Potatoes are easy to grow and take very little time and effort to look after once they’re in the ground. But there’s one disease that can scupper your plans and spoil your crop – potato blight. We asked guest blogger Richard Barrett for his expert advice on how to avoid this pesky problem. Here are his top tips for preventing potato blight.
What are the benefits of growing your own potatoes?
Potatoes started life as food for the poor but have quickly become a favourite vegetable for everybody. I like to grow my own potatoes because then I’m able to control the conditions in which they’re grown.
Commercially, the plants are often sprayed repeatedly with fungicide to safeguard against blight and then the foliage is knocked back by herbicide before harvest. This seems a poor environment for a healthy food crop.
How to prepare the ground for potatoes
So I have my own potato patch. It has light soil that doesn’t waterlog, lots of sunshine and is free of tree roots. Also, the land around slopes away, so it’s not a frost pocket where the cold air can flow into. The soil is alkaline, and this can mean the tubers may have scab on their skins, but this diminishes when potatoes are grown regularly in the same soil as a micro-organism builds up that prevents scab. That doesn’t mean that I don’t use crop rotation, but often the same patch is used every other year.
I make lots of cold compost, where garden waste is processed in a big heap and left to its own devices for a year. So I apply the compost to the ground early in the year for the rain to wash the goodness in, and any coarse particles are raked off to go back into the new heap. Although cold compost contains viable weed seeds, this doesn’t matter because the leafy potatoes smother any weed seedlings. I also apply seaweed meal to the soil so my plants have extra minerals for growing. These will hopefully enter the potato tubers too. Keeping the vegetable plot free of weeds and in good cultivation keeps pests like wireworm and slugs at bay.
The best way to plant seed potatoes to avoid blight
From St Patrick’s Day onwards I start planting the seed potatoes in order of variety – first earlies first, working through to maincrop, until the process is completed by Easter. I plant to a depth of six inches and leave all well alone until I see small sprouts of potato leaves appearing on the surface of the soil. Then, in stages, I start to earth up the sprouting leaves forming a trench either side of the row. If frost threatens, then I earth up completely covering the new shoots, otherwise they can be left just showing. Early planting is worthwhile as the potatoes stand a good chance of cropping before blight emerges in late summer.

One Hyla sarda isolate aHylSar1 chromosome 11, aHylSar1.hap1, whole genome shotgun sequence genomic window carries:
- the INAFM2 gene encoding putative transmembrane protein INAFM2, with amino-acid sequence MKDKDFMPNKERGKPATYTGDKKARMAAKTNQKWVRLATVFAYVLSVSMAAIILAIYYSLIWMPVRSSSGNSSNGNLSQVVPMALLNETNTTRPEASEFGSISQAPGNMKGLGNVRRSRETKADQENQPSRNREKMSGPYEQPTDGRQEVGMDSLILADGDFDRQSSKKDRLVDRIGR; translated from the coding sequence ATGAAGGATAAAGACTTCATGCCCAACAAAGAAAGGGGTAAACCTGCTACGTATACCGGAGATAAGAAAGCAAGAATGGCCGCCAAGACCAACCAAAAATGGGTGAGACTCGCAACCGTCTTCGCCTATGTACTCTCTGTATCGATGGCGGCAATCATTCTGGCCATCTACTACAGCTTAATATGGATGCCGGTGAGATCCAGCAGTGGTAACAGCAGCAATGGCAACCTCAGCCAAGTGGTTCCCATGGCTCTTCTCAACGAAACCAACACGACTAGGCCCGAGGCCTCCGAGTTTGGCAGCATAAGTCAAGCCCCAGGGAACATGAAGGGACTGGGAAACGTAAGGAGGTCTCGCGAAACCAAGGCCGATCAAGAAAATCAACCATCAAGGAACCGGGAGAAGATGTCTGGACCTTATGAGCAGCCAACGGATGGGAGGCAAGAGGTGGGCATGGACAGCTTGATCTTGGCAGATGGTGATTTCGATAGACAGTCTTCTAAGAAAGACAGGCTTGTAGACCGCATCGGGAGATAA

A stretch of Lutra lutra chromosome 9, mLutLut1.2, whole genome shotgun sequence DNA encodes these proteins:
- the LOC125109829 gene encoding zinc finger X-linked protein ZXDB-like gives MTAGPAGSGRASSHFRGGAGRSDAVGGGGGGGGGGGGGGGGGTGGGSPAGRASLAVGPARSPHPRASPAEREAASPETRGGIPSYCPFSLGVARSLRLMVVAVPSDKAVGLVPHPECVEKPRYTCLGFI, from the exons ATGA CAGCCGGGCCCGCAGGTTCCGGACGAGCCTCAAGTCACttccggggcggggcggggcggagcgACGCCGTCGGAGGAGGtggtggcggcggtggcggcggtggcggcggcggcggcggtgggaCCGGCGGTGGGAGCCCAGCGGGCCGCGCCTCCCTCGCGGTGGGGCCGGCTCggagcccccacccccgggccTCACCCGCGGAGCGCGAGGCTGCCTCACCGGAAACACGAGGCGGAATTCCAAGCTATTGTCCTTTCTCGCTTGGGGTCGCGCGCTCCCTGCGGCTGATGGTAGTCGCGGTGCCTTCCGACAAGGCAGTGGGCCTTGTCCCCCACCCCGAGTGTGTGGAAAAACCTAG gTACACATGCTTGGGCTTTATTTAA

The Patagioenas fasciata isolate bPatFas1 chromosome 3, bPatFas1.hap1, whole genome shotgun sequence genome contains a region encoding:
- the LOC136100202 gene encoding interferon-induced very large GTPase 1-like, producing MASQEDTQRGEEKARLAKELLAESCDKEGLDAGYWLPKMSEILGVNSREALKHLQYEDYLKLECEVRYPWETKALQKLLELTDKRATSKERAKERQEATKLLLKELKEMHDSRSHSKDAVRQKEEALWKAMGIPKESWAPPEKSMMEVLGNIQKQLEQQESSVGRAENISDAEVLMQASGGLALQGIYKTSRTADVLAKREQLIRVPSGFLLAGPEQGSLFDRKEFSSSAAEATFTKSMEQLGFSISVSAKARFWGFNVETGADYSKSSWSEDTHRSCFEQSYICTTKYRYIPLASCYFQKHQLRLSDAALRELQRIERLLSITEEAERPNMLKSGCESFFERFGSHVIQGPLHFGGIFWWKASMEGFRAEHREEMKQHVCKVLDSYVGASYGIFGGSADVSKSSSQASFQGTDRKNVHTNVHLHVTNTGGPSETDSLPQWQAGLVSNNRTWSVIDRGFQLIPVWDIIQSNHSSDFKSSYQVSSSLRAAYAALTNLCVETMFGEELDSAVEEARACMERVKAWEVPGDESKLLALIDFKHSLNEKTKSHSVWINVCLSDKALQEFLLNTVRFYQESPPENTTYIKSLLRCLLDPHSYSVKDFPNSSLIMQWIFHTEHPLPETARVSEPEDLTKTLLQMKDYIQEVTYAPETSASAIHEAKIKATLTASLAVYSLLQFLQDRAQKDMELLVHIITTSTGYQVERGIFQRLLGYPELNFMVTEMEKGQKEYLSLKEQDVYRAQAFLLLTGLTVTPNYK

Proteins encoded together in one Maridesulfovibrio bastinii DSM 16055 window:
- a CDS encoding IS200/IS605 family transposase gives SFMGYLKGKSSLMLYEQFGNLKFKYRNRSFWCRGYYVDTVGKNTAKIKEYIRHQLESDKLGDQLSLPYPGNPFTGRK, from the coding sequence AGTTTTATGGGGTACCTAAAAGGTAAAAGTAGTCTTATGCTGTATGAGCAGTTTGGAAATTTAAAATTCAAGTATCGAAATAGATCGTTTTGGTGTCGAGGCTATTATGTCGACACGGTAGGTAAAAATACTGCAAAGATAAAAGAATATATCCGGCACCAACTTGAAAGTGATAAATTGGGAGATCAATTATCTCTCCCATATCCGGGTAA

What is potato blight?
There are two types of blight: early blight which discolours the foliage inhibiting the plants’ growth; and late blight which is far worse and appears as black/brown necrotic spots in August and September. Late blight gradually defoliates the plants and then enters the tubers causing them to rot from within, making them inedible.
Best blight-resistant potatoes
Much has been written in seed catalogues about which blight-resistant potatoes to choose. The best advice is to grow a range of varieties, that way you can reap the benefits of potato growing whatever the weather. Early blight is a nuisance but tolerable; picking off poor leaves can help the plant. When late blight appears you must immediately cut all the foliage away to soil level. Some varieties such as Sarpo Mira can resist blight, so the leaves of those can be left growing.
What is not often mentioned is the difference between thick and thin-skinned potatoes. The tubers of a thick-skinned variety like Cara can be left in the ground where they remain fresh and full of moisture, then lifted as required for the kitchen. Whereas Orla is a tasty variety with beautiful foliage that resists early blight, but is thin-skinned and must be harvested as soon as possible or the tubers will be damaged by pests such as slugs and wireworm.
Whatever varieties you choose, or method of cultivation, the potato is a very rewarding and nutritious vegetable to grow. For more potato stories and advice, take a look at our potato hub page.
I have held an allotment since 1987 and am now secretary for the association. I like to grow my vegetables as naturally as possible but have an open mind towards technology and it’s products. I usually enter the competition organised by the federation of local allotments and have achieved a certificate of merit for my plot, but have never won outright as work commitments inhibit my efforts to have the plot that tidy. I won a first prize for my cherry tomatoes in the Royal Oxfordshire Horticultural Society Show in 2009.